Monday, October 10, 2016

Cactus Blue Motel (a second look, review)

Cactus Blue Motel is a Twine game written by Astrid Dalmady for the 2016 interactive fiction competition. When I first reviewed it, I had gotten stuck (it turned out) only about a third of the whole game. It's kind of embarrassing getting stuck in a Twine game, but even with that limited experience, I was already duly impressed with the sense place and the onscreen text effects. Having played since to the end (twice now) there is even more depth and meaning to this game than I imagined. If you have not read my earlier review, that might be a good introduction. With respect to the author, I add these more reflective and spoilery notes.

spoilers to follow.

Young people face harrowing choices. Where to work, who to date, what to study, and when to cut ones losses when choices already made seem to go bad. Sometimes it is tempting to turn ones back on social expectations and make the "unconventional choice". But doing that involves a risk that can go either way. Sometimes it's tempting just to drop out. For a young person (at least this was my experience) the anxiety of those choices can be overwhelming.

Cactus Blue Motel explores these themes in a way I've never seen done quite so effectively. The three protagonists have to decide whether to change their vacation plans and stay at the Cactus Blue Motel a few nights longer, or remain true to their itenerary. Except the motel is just a metaphor for a number of more serious personal choices: whether to enter a relationship, for one character. Whether to leave a relationship, for another. Whether to abandon the vacation and accept an unexpected job offer for the third.

The game is filled with choices, some of which appear to have grave consequences. The undo feature is disabled (at least in the online version) which imbues those choices with a sense of finality. Further, there is a character introduced about midway who repeats the refrain "it's a trap." That idea that our choices can trap us is especially frightening to young people (again, my experience) because the young have so much life ahead of them. In reality, all but our worst decisions can be undone.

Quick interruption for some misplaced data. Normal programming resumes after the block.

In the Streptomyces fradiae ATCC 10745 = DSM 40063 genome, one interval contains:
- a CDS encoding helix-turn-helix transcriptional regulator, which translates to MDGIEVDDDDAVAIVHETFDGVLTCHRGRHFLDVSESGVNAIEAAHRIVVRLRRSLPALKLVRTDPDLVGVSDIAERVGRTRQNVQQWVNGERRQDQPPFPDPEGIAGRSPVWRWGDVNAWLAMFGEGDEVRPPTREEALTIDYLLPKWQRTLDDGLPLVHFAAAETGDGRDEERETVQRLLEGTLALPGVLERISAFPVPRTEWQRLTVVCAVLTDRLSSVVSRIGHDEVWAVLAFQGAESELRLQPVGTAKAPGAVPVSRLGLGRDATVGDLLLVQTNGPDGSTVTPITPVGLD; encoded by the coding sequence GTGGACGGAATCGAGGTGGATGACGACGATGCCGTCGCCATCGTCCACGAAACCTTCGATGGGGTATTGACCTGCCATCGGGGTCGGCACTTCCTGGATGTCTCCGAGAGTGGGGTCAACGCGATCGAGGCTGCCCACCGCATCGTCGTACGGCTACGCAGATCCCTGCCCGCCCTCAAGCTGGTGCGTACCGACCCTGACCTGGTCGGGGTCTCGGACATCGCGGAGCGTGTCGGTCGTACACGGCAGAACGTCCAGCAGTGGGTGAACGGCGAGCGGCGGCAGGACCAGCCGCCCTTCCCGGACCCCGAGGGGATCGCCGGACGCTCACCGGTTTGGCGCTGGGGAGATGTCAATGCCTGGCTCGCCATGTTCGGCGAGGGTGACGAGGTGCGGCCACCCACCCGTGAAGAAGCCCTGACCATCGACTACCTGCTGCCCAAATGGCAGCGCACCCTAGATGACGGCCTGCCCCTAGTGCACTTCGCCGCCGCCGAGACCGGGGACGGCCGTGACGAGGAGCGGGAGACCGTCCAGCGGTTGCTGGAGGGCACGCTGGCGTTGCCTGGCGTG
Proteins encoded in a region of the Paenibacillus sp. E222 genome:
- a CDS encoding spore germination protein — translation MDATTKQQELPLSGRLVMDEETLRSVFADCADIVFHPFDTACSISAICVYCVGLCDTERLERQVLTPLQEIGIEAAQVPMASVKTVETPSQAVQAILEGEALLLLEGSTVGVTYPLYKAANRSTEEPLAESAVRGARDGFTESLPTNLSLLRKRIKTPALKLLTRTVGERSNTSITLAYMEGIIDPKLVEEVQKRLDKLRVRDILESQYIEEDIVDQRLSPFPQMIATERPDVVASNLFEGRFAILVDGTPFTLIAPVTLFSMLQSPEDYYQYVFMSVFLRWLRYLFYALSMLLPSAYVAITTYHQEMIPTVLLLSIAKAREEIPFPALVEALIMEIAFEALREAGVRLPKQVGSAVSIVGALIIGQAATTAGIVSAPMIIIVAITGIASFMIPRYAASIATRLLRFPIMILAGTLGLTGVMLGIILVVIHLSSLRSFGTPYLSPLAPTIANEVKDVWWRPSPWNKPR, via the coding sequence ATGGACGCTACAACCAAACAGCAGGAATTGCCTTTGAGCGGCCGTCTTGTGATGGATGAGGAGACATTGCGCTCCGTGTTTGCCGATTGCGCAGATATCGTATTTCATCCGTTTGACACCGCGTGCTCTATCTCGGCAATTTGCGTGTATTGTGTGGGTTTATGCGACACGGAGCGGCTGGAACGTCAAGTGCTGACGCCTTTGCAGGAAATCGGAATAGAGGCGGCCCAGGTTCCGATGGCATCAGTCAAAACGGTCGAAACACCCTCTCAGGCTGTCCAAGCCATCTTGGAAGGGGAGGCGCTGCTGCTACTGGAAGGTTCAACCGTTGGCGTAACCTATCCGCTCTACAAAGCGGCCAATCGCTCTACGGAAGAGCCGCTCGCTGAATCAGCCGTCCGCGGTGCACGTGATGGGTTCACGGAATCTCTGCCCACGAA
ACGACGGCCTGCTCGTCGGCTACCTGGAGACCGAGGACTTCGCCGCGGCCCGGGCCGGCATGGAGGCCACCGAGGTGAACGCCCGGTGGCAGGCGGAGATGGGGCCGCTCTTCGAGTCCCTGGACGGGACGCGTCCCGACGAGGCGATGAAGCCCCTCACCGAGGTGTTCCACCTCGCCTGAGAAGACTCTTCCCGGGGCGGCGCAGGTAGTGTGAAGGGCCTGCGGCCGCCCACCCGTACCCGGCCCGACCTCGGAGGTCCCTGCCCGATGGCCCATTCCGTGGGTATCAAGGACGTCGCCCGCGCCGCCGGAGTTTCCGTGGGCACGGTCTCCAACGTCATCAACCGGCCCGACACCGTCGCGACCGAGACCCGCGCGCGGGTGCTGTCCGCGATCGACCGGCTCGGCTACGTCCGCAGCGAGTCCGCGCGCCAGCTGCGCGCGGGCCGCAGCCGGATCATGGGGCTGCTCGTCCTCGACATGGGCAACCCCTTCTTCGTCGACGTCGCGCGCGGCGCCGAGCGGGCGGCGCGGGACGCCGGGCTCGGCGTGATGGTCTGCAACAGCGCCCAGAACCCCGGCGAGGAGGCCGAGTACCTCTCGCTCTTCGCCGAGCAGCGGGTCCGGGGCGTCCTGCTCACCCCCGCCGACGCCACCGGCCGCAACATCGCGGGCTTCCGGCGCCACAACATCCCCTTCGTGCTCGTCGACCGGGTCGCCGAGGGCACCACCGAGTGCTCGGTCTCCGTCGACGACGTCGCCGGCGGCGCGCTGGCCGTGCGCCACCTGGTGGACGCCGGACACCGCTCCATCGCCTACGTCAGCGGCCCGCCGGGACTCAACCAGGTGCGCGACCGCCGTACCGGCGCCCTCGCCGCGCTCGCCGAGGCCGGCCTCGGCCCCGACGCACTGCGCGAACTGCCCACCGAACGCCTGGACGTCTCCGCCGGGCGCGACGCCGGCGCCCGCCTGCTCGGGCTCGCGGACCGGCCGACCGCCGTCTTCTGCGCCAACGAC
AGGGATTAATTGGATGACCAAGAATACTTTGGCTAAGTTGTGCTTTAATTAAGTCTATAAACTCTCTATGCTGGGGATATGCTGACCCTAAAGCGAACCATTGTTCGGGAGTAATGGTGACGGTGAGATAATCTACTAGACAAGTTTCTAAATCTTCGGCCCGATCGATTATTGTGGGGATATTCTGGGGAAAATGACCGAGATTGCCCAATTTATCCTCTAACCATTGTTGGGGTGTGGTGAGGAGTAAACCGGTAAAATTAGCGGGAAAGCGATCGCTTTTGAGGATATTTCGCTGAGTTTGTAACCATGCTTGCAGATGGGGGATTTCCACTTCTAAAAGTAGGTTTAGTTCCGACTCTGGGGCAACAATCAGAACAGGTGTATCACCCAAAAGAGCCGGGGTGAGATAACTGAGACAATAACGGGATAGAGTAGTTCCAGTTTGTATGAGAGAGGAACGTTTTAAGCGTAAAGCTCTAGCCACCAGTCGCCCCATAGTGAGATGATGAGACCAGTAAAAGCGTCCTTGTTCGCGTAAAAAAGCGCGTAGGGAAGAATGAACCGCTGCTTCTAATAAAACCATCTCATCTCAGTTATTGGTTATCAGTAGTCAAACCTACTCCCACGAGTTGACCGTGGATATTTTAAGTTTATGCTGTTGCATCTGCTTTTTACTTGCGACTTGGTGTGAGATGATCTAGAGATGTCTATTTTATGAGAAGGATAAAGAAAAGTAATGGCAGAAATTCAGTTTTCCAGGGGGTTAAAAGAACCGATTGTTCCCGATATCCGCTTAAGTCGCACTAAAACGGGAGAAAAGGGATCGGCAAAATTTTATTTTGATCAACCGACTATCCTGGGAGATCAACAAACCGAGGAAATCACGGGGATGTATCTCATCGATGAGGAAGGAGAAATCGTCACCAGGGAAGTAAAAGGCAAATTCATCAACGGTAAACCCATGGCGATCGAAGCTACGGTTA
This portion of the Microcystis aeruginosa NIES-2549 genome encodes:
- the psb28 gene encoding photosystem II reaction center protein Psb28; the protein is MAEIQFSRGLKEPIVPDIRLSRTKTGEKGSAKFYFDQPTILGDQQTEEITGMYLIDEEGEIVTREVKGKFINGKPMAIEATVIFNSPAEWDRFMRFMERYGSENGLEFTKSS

The first time I played all the way to the end, I decided the motel WAS a trap. I managed to escape with my friends in the middle of the night, which struck me as sort of youthfully dramatic. The trade-off (in that version of the ending) is that Lex never got the summer job which could have helped pay for school, and the PC never really "discovered herself" as she might have if she had stayed. But the game passes no judgement on whether those were good or bad choices.

I played again. There are at least two significantly different endings. I suspect more. But it turned out that many of the choice points I had perceived earlier as stressful and pivotal weren't really all that important. This feature is true to life also, and reflects what I might call the Robert Frost principle of choice and memory.

(Robert Frost)
Two roads diverged in a yellow wood,
And sorry I could not travel both
And be one traveler, long I stood
And looked down one as far as I could
To where it bent in the undergrowth;

Then took the other, as just as fair,
And having perhaps the better claim,
Because it was grassy and wanted wear;
Though as for that the passing there
Had worn them really about the same,

And both that morning equally lay
In leaves no step had trodden black.
Oh, I kept the first for another day!
Yet knowing how way leads on to way,
I doubted if I should ever come back.

I shall be telling this with a sigh
Somewhere ages and ages hence:
Two roads diverged in a wood, and I—
I took the one less traveled by,
And that has made all the difference.

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